Thursday, July 8, 2010 - The nation's largest airlines had a rate of on-time flights this past May that was lower than the same month last year and the rate posted in April 2010, according to the Air Travel Consumer Report released today by the U.S. Department of Transportation (DOT).
According to information filed with the Bureau of Transportation Statistics (BTS), a part of DOT's Research and Innovative Technology Administration (RITA), the 18 carriers reporting on-time performance recorded an overall on-time arrival rate of 79.9 percent in May, down from the 80.5 percent on-time rate in May 2009 and April 2010's 85.3 percent.
Beginning this month, the report includes new data for consumers that are being used by the Department to monitor compliance with the new consumer protection rules that took effect in April. It lists chronically late flights – those that are more than 30 minutes late more than 50 percent of the time – for two or more months – for each carrier reporting on-time performance. The list of flights late 80 percent of the time no longer appears. A new table shows how many flights are canceled by each of the reporting airlines at least 5 percent of the time. A complete list of the individual flights canceled at least 5 percent of the time can be found on the BTS website. In addition, the report lists all flights by the reporting carriers with tarmac delays of more than three hours, and for each carrier shows how many flights had tarmac delays of more than two hours. Previously, the report showed flights with four-hour tarmac times and the carrier summary for three-hour tarmac times.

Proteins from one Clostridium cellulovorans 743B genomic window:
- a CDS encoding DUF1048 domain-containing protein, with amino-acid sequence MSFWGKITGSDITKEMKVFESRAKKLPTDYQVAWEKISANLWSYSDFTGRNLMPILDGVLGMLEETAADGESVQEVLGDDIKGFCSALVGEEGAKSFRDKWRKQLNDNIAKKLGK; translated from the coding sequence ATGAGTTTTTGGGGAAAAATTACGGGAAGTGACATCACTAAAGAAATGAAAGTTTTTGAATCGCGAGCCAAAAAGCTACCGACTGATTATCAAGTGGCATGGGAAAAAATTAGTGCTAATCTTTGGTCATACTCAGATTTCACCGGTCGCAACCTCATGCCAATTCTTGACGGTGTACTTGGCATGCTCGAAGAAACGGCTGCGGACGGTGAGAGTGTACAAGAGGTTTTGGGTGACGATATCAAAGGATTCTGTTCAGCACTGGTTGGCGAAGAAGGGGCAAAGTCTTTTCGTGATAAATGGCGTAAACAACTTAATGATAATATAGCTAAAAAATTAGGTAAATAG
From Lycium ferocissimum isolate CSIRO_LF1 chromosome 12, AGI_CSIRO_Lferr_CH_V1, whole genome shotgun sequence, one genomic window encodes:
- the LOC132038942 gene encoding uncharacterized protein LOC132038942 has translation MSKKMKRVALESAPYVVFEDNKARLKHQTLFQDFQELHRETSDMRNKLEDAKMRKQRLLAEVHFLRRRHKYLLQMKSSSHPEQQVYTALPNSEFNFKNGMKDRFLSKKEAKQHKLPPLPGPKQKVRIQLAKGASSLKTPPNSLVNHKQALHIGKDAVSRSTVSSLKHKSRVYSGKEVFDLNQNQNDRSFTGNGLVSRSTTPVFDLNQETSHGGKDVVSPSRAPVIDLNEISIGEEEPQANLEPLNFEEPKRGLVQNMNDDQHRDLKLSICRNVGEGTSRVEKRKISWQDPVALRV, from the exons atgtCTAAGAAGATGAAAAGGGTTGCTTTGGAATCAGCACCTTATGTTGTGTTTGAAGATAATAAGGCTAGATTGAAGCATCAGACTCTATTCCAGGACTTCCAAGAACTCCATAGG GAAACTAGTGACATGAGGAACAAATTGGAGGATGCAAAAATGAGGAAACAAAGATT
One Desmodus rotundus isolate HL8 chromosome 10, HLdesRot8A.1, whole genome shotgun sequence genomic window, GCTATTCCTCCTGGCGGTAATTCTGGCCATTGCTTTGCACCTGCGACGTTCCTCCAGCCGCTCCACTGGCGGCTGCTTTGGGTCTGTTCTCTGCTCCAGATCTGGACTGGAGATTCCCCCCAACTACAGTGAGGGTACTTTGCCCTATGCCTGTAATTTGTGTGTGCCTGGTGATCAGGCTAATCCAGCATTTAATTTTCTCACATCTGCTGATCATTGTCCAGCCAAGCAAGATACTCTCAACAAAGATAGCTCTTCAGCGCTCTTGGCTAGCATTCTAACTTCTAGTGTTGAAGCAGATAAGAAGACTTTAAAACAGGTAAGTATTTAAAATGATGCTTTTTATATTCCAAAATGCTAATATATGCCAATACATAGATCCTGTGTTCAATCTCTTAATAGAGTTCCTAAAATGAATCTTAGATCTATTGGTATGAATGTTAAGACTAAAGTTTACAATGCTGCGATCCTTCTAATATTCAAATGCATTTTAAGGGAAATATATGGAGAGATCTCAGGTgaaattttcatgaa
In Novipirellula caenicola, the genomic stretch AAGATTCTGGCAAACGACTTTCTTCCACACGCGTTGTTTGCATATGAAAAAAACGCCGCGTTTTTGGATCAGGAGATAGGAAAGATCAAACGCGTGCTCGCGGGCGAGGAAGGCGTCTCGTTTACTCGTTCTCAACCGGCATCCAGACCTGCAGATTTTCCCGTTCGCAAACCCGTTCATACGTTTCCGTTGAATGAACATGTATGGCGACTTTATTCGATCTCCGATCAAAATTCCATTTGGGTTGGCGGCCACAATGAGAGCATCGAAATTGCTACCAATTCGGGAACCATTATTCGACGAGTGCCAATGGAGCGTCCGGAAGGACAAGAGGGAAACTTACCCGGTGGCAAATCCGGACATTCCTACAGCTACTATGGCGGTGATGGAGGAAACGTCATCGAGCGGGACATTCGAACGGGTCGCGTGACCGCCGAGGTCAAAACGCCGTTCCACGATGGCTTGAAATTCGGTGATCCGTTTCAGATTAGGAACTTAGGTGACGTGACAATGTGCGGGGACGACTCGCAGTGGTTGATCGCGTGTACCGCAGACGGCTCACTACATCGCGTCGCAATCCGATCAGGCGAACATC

The monthly report also includes data on lengthy tarmac delays, flight cancellations and the causes of flight delays by the reporting carriers, as well as information on airline bumping, reports of mishandled baggage filed with the carriers, and consumer service, disability and discrimination complaints received by DOT's Aviation Consumer Protection Division. This report also includes reports of incidents involving pets traveling by air, as required to be filed by U.S. carriers.
The consumer report includes BTS data on the number of domestic flights canceled by the reporting carriers. In May, the carriers canceled 1.2 percent of their scheduled domestic flights, a higher rate than the 0.9 percent cancellation rate posted in May 2009 and the 0.7 percent rate posted in April 2010. In May, the carriers canceled 5.4 percent of their regularly scheduled flights at least 5 percent of the time, the first time this number is available in the Air Travel Consumer Report.
In May, the carriers filing on-time performance data reported that .067 percent of their scheduled flights had tarmac delays of two hours or more. There were five flights with tarmac delays of over three hours in May.
In May, the carriers filing on-time performance data reported that 6.40 percent of their flights were delayed by aviation system delays, compared to 4.45 percent in April; 6.48 percent by late-arriving aircraft, compared to 4.71 percent in April; 5.03 percent by factors within the airline's control, such as maintenance or crew problems, compared to 4.30 percent in April; 0.60 percent by extreme weather, compared to 0.33 percent in April; and 0.03 percent for security reasons, compared to 0.04 percent in April. Weather is a factor in both the extreme-weather category and the aviation-system category. This includes delays due to the re-routing of flights by DOT's Federal Aviation Administration in consultation with the carriers involved. Weather is also a factor in delays attributed to late-arriving aircraft, although airlines do not report specific causes in that category.